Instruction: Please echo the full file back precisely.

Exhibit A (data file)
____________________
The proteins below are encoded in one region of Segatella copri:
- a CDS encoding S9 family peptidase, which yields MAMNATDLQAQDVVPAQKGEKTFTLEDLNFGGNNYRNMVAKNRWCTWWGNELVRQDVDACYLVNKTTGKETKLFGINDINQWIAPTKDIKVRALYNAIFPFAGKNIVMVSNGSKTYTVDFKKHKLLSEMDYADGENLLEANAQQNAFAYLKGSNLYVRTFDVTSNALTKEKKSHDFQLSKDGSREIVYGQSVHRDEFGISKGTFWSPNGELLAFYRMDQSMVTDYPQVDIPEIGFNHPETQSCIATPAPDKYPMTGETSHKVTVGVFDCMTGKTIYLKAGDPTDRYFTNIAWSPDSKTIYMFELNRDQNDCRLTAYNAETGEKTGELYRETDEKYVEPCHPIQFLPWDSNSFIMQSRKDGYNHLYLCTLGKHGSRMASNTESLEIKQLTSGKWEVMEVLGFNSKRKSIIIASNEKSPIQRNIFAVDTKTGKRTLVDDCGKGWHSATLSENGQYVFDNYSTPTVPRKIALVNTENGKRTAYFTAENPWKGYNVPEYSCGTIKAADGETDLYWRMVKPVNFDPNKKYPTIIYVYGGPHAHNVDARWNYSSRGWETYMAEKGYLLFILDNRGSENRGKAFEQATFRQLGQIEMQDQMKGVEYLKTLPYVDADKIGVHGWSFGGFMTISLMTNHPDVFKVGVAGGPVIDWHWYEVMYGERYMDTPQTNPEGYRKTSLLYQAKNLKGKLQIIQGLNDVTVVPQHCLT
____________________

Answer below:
The proteins below are encoded in one region of Segatella copri:
- a CDS encoding S9 family peptidase, which yields MAMNATDLQAQDVVPAQKGEKTFTLEDLNFGGNNYRNMVAKNRWCTWWGNELVRQDVDACYLVNKTTGKETKLFGINDINQWIAPTKDIKVRALYNAIFPFAGKNIVMVSNGSKTYTVDFKKHKLLSEMDYADGENLLEANAQQNAFAYLKGSNLYVRTFDVTSNALTKEKKSHDFQLSKDGSREIVYGQSVHRDEFGISKGTFWSPNGELLAFYRMDQSMVTDYPQVDIPEIGFNHPETQSCIATPAPDKYPMTGETSHKVTVGVFDCMTGKTIYLKAGDPTDRYFTNIAWSPDSKTIYMFELNRDQNDCRLTAYNAETGEKTGELYRETDEKYVEPCHPIQFLPWDSNSFIMQSRKDGYNHLYLCTLGKHGSRMASNTESLEIKQLTSGKWEVMEVLGFNSKRKSIIIASNEKSPIQRNIFAVDTKTGKRTLVDDCGKGWHSATLSENGQYVFDNYSTPTVPRKIALVNTENGKRTAYFTAENPWKGYNVPEYSCGTIKAADGETDLYWRMVKPVNFDPNKKYPTIIYVYGGPHAHNVDARWNYSSRGWETYMAEKGYLLFILDNRGSENRGKAFEQATFRQLGQIEMQDQMKGVEYLKTLPYVDADKIGVHGWSFGGFMTISLMTNHPDVFKVGVAGGPVIDWHWYEVMYGERYMDTPQTNPEGYRKTSLLYQAKNLKGKLQIIQGLNDVTVVPQHCLT